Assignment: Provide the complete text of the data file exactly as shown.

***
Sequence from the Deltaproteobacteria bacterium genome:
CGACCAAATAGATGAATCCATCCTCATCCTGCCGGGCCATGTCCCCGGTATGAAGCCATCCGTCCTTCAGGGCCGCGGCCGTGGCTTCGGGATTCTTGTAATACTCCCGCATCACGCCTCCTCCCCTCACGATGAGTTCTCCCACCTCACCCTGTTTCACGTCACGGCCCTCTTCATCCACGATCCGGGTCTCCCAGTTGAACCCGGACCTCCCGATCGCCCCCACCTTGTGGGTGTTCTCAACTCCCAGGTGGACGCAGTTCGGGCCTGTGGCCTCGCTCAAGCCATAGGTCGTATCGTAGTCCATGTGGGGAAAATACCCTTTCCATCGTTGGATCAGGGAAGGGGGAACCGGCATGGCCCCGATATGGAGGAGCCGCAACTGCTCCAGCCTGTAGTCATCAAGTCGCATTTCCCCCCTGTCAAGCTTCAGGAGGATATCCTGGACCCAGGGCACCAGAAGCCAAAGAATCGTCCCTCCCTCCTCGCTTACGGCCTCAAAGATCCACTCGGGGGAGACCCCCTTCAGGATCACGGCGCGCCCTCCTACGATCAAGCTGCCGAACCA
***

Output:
Sequence from the Deltaproteobacteria bacterium genome:
CGACCAAATAGATGAATCCATCCTCATCCTGCCGGGCCATGTCCCCGGTATGAAGCCATCCGTCCTTCAGGGCCGCGGCCGTGGCTTCGGGATTCTTGTAATACTCCCGCATCACGCCTCCTCCCCTCACGATGAGTTCTCCCACCTCACCCTGTTTCACGTCACGGCCCTCTTCATCCACGATCCGGGTCTCCCAGTTGAACCCGGACCTCCCGATCGCCCCCACCTTGTGGGTGTTCTCAACTCCCAGGTGGACGCAGTTCGGGCCTGTGGCCTCGCTCAAGCCATAGGTCGTATCGTAGTCCATGTGGGGAAAATACCCTTTCCATCGTTGGATCAGGGAAGGGGGAACCGGCATGGCCCCGATATGGAGGAGCCGCAACTGCTCCAGCCTGTAGTCATCAAGTCGCATTTCCCCCCTGTCAAGCTTCAGGAGGATATCCTGGACCCAGGGCACCAGAAGCCAAAGAATCGTCCCTCCCTCCTCGCTTACGGCCTCAAAGATCCACTCGGGGGAGACCCCCTTCAGGATCACGGCGCGCCCTCCTACGATCAAGCTGCCGAACCA